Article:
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Paddlers can now travel through CVNP and into Cleveland after removal of 2 dams

Brecksville dam
Posted at 8:00 AM, Aug 07, 2020
and last updated 2020-08-07 08:00:54-04

BRECKSVILLE, Ohio — Paddlers can now travel through the Cuyahoga Valley National Park (CVNP) and into Cleveland after a project years in the making removed the Brecksville Dam, officials from the Cuyahoga Valley National Park have announced.

The Brecksville Diversion Dam, built in the early 1950s for industrial use, and the historic Pinery Feeder Dam, built in 1827 to divert water from the Cuyahoga into the newly constructed Ohio & Erie Canal, have been removed, allowing the river to flow freely for the first time in over 190 years. The Brecksville Dam has been a major obstacle in the Cuyahoga River, requiring paddlers to move around it.

Station Road Bridge Area.

“Organizations and individuals throughout the region have been working for decades to rewrite the narrative about the Cuyahoga River from a source of shame and a symbol of environmental degradation to a source of pride and a symbol of renewal. We made it a point to align our goals with the phenomenal work that has made the Cuyahoga River the success story that it is today,” said CVNP Superintendent Craig Kenkel in a statement about the completion of the project.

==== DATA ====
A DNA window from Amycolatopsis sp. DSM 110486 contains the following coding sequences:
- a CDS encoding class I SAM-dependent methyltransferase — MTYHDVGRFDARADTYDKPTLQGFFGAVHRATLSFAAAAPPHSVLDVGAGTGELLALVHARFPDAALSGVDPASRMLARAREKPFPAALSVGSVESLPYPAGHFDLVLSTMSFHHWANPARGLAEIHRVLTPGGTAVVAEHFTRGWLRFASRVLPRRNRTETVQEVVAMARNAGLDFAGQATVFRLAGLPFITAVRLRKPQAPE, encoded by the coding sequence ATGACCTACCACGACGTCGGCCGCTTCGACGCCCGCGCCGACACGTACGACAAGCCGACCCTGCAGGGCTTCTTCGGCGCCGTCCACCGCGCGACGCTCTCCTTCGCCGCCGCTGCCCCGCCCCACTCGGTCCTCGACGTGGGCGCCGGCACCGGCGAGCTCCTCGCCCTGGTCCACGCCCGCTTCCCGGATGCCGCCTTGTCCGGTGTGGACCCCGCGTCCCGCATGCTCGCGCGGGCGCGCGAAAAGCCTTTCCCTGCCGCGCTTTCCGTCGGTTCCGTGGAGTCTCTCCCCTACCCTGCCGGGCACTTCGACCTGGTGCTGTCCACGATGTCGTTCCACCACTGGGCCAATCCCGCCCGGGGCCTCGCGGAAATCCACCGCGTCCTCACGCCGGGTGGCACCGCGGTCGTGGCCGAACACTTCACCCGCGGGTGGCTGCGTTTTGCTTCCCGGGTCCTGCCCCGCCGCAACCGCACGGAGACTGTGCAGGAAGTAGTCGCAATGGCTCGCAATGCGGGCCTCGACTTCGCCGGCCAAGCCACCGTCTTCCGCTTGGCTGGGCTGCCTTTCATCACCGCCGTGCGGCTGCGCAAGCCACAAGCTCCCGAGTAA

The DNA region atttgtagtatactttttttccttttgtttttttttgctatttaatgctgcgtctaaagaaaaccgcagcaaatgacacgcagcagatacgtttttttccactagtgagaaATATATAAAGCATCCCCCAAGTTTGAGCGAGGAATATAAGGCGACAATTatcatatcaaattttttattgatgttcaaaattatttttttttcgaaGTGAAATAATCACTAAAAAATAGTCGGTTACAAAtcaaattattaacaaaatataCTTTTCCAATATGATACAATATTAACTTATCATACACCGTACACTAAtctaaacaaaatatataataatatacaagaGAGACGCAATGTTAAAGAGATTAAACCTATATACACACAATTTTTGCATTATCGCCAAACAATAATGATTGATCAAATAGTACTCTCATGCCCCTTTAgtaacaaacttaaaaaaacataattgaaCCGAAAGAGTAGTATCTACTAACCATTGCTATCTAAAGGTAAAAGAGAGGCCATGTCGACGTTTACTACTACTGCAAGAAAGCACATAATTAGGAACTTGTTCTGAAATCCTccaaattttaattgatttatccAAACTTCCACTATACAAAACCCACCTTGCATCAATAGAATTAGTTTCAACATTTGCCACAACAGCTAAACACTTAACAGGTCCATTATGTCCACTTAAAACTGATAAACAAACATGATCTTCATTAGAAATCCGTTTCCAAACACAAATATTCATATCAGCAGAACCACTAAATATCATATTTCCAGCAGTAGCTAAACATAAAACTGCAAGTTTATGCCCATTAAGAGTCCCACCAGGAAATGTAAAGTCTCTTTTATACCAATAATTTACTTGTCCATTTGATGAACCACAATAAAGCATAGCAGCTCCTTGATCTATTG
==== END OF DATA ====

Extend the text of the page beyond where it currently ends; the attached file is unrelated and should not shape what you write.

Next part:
The section of the Ohio & Erie Canal Towpath Trail closest to the river remains closed. A parallel section still allows travel.

Brecksville Dam
This view on Day 6 shows the widened the notch in the Brecksville Diversion Dam with the Pinery Feeder Gate on right.

The next step in the project is to design and install a pump at the location where the Pinery Feeder Damn had provided water to the Ohio & Erie Canal. The canal section between Wilson Feed Mill and Rockside Road in Valley View is designated as a Historical Landmark. This section includes the restored Lock 38 in front of Canal Exploration Center. The canal will remain dry until the pump is installed in 2021, which will restore the water source to this important historical resource. The park will focus on improving the condition of the canal during this time.

The removal of the dams is a major milestone in achieving the "Wild and Scenic Rivers" designation and getting the river de-listed as an "Area of Concern." In 2016, the CVNP began a focused five-year effort to restore the condition and reputation of the Cuyahoga River within the national park by working with a variety of partners to create the Cuyahoga River Water Trail.

Removing the dams is expected to bring significant improvements in water quality, wildlife habitat, and recreational access.